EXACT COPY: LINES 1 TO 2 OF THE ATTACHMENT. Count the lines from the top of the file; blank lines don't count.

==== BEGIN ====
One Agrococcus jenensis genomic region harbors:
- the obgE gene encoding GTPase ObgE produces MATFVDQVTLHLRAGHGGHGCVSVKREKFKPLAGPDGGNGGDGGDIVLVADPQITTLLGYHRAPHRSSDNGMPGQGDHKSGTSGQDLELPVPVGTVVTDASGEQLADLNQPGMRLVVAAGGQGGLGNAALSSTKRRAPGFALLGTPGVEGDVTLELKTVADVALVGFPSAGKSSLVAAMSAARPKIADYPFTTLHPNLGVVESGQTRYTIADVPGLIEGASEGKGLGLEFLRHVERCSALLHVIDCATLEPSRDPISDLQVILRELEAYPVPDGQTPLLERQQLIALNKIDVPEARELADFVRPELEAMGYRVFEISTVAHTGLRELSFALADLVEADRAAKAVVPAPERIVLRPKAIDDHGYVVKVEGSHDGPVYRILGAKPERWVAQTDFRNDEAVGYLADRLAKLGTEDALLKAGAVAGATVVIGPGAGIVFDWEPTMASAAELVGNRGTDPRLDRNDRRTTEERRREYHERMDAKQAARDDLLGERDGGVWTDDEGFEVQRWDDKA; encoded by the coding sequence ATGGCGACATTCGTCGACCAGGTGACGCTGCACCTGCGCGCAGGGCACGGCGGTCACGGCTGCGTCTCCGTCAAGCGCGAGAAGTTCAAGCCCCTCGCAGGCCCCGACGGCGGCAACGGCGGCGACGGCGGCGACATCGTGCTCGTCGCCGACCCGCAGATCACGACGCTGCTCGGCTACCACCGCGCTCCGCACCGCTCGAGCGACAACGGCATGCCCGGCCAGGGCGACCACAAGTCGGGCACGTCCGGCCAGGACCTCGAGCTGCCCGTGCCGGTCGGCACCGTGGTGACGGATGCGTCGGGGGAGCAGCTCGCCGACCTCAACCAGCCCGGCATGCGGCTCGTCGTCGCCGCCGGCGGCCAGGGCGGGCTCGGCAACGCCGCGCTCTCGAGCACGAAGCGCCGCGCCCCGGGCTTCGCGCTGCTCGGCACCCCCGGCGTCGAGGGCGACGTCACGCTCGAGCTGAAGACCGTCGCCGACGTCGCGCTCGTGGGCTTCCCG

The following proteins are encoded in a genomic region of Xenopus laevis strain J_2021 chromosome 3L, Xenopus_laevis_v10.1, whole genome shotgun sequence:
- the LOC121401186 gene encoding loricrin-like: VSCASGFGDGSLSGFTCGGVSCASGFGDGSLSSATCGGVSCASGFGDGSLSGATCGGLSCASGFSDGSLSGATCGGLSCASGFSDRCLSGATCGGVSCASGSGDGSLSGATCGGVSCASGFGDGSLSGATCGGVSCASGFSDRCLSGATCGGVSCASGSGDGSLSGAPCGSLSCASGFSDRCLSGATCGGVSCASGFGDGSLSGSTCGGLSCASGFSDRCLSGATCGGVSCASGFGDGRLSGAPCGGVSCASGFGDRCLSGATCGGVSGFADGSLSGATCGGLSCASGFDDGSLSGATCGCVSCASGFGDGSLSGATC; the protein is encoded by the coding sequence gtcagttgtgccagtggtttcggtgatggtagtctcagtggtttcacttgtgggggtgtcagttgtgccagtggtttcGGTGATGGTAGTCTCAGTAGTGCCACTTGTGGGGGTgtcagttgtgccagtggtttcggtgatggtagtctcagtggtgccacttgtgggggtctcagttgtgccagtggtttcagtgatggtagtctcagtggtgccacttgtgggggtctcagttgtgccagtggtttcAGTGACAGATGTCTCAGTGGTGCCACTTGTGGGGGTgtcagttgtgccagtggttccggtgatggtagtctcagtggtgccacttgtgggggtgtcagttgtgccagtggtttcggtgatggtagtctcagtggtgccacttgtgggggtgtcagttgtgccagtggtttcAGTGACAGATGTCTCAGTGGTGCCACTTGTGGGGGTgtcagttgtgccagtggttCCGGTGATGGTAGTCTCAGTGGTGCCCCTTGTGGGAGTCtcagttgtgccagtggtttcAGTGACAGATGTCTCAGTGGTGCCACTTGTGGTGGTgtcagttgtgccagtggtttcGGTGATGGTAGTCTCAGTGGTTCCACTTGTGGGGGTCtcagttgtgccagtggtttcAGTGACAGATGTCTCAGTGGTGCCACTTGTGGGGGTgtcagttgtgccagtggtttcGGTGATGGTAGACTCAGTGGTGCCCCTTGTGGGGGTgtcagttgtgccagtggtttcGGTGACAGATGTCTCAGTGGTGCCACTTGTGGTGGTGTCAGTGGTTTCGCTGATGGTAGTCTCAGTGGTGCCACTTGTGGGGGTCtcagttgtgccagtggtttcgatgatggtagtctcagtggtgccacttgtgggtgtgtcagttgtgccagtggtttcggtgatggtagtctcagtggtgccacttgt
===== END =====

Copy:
One Agrococcus jenensis genomic region harbors:
- the obgE gene encoding GTPase ObgE produces MATFVDQVTLHLRAGHGGHGCVSVKREKFKPLAGPDGGNGGDGGDIVLVADPQITTLLGYHRAPHRSSDNGMPGQGDHKSGTSGQDLELPVPVGTVVTDASGEQLADLNQPGMRLVVAAGGQGGLGNAALSSTKRRAPGFALLGTPGVEGDVTLELKTVADVALVGFPSAGKSSLVAAMSAARPKIADYPFTTLHPNLGVVESGQTRYTIADVPGLIEGASEGKGLGLEFLRHVERCSALLHVIDCATLEPSRDPISDLQVILRELEAYPVPDGQTPLLERQQLIALNKIDVPEARELADFVRPELEAMGYRVFEISTVAHTGLRELSFALADLVEADRAAKAVVPAPERIVLRPKAIDDHGYVVKVEGSHDGPVYRILGAKPERWVAQTDFRNDEAVGYLADRLAKLGTEDALLKAGAVAGATVVIGPGAGIVFDWEPTMASAAELVGNRGTDPRLDRNDRRTTEERRREYHERMDAKQAARDDLLGERDGGVWTDDEGFEVQRWDDKA; encoded by the coding sequence ATGGCGACATTCGTCGACCAGGTGACGCTGCACCTGCGCGCAGGGCACGGCGGTCACGGCTGCGTCTCCGTCAAGCGCGAGAAGTTCAAGCCCCTCGCAGGCCCCGACGGCGGCAACGGCGGCGACGGCGGCGACATCGTGCTCGTCGCCGACCCGCAGATCACGACGCTGCTCGGCTACCACCGCGCTCCGCACCGCTCGAGCGACAACGGCATGCCCGGCCAGGGCGACCACAAGTCGGGCACGTCCGGCCAGGACCTCGAGCTGCCCGTGCCGGTCGGCACCGTGGTGACGGATGCGTCGGGGGAGCAGCTCGCCGACCTCAACCAGCCCGGCATGCGGCTCGTCGTCGCCGCCGGCGGCCAGGGCGGGCTCGGCAACGCCGCGCTCTCGAGCACGAAGCGCCGCGCCCCGGGCTTCGCGCTGCTCGGCACCCCCGGCGTCGAGGGCGACGTCACGCTCGAGCTGAAGACCGTCGCCGACGTCGCGCTCGTGGGCTTCCCG